Israeli prime minister Binyamin Netanyahu has rejected a Palestinian unity agreement, calling it a "tremendous blow to peace".
His comments on Wednesday come after representatives of Palestinian factions met in the Egyptian capital, Cairo, to mark a landmark reconciliation pact signed a day earlier.
Khaled Meshaal, the leader of the Hamas movement, and Mahmoud Abbas, the Palestinian president and leader of Fatah, attended a ceremony, meeting face-to-face for the first time since 2006.
"What happened today in Cairo is a tremendous blow to peace and a great victory for terrorism," Netanyahu told reporters during a visit to London.
He criticised Palestinian president Mahmoud Abbas for striking a deal with Hamas.
"The only way we can make peace is with our neighbours who want peace. Those who want to eliminate us, those who practice terror against us, are not partners for peace," Netanyahu said.
Netanyahu added that a great struggle was under way in the Middle East "between the forces of democracy and moderation and the forces of tyranny and terror".
"I think the fate of the Middle East and the fate of peace hangs in the balance [depending on] which force wins out."
‘No to Blackmail’
Abbas brushed off Netanyahu’s criticism and launched a scathing attack on Israel, saying that "we reject blackmail and it is no longer possible for us to accept the [Israeli] occupation of Palestinian land".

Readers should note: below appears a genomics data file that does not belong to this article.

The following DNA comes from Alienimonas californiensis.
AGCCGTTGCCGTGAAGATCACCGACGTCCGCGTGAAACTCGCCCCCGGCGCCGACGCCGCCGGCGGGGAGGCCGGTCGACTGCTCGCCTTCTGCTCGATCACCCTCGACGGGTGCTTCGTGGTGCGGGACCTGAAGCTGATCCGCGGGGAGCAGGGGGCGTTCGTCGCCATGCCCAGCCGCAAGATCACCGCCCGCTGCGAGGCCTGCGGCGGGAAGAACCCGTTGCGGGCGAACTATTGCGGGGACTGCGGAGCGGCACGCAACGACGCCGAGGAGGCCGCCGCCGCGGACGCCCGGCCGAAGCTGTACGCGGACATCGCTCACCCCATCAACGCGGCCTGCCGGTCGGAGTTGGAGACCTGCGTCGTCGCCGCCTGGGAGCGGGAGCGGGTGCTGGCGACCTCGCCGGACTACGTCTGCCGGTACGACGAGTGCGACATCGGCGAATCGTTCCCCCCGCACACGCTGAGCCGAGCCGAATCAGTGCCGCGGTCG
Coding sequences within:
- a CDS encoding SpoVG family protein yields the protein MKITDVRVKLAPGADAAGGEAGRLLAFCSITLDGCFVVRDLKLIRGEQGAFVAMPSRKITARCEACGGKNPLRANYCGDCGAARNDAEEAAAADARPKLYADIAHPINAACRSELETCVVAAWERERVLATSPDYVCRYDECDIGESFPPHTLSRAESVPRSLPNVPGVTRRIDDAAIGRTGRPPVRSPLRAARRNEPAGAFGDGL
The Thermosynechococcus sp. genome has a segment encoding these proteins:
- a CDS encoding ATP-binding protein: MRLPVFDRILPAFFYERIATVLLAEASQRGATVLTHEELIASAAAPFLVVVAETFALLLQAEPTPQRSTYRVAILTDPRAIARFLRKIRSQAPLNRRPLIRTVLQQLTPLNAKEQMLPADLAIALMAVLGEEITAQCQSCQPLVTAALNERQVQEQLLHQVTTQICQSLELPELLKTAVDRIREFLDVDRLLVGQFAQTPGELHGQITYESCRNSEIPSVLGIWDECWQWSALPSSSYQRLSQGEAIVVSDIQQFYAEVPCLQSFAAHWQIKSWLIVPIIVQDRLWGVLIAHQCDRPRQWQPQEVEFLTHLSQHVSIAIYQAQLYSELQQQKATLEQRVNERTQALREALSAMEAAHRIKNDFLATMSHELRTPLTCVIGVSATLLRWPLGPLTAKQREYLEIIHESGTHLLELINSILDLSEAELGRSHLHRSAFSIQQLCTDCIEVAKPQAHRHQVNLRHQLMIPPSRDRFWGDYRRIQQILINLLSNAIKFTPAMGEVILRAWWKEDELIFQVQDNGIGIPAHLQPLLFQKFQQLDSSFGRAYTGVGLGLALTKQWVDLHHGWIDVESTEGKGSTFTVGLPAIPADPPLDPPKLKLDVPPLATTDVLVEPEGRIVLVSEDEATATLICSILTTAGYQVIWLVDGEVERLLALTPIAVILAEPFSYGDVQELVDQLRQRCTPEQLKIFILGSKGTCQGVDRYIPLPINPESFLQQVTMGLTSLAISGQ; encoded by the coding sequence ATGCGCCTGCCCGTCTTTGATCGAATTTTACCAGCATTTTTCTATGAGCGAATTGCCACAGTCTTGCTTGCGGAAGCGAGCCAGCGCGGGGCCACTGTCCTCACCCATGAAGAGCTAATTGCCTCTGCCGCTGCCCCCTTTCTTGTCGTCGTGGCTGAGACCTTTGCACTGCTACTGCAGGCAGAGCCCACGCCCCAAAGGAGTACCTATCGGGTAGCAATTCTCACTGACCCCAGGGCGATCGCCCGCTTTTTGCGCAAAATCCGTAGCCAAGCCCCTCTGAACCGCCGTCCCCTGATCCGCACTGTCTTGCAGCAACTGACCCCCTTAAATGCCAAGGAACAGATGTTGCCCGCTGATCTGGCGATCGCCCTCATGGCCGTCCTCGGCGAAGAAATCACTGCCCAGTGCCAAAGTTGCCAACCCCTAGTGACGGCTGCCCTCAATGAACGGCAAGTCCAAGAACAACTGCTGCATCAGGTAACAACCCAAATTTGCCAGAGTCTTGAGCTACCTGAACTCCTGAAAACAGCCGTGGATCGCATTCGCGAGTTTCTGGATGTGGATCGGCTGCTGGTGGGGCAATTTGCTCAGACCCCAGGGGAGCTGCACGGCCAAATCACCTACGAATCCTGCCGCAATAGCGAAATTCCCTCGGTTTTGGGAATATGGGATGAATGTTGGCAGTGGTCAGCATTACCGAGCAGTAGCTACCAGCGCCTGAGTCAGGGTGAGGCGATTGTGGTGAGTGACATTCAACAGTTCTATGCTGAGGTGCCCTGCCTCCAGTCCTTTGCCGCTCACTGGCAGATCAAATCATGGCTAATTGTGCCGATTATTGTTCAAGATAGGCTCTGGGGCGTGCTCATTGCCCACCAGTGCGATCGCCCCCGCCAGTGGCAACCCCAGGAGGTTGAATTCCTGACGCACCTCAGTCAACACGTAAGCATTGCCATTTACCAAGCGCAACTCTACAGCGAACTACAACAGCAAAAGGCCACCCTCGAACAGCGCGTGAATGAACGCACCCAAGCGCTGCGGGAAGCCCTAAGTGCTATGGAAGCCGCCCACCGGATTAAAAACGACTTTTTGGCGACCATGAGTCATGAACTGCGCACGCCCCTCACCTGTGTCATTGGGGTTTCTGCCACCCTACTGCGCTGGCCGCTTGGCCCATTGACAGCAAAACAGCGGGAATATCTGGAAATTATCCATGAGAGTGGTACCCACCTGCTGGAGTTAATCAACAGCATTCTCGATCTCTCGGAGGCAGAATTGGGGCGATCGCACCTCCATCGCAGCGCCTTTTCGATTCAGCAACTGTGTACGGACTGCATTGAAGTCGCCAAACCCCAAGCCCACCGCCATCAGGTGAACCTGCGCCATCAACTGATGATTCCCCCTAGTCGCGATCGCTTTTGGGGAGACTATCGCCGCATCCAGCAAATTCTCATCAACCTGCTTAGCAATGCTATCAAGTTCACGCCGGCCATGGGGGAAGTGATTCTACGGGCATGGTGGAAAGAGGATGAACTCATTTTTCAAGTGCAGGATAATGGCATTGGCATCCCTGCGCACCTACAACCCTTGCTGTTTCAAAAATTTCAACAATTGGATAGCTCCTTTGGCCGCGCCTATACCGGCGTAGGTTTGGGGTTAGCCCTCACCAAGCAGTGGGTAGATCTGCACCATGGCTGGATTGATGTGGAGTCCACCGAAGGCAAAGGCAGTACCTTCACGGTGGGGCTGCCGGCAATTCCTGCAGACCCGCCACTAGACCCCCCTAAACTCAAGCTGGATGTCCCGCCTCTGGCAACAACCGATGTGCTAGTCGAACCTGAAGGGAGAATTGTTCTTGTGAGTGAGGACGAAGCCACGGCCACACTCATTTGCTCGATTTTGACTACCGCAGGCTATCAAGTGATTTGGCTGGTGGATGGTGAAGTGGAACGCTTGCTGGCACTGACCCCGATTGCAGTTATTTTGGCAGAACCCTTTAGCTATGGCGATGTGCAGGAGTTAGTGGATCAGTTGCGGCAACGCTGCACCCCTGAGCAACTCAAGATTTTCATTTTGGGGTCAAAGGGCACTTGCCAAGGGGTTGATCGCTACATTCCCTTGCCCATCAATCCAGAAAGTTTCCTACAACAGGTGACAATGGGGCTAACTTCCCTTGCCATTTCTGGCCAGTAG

He also said reconciliation with Hamas was an internal Palestinian affair.
"They are our brothers and family. We may differ, and we often do, but we still arrive at a minimum level of understanding."
Abbas also said Israel could not continue to act as "a state above the law" and called for an end to construction in Jewish settlements on lands the Palestinians wanted for a future state.
"Mr Netanyahu, you must choose between settlements and peace," he said.
Britain has cautiously welcomed the agreement.
"We hope that Palestinian unity between Fatah and Hamas will be a step forward," prime minister David Cameron’s spokeswoman said.
"Clearly we will judge any Palestinian government on its actions. We want the Palestinian government, if it emerges, to reject violence and engage in a meaningful peace process."
Cameron also said Britain believed the wave of Arab uprisings had brought an opportunity to push forward the Middle East peace process.
Meanwhile, many Palestinians see a reconciliation between Fatah and Hamas as crucial for their drive for an independent state in territories Israel occupied in the 1967 war.
Fatah and Hamas have been bitterly divided since June 2007 when Hamas took over the Gaza Strip, routing Fatah loyalists that effectively split the Palestinian territories into two separate entities with separate governments.
(Al Jazeera and agencies)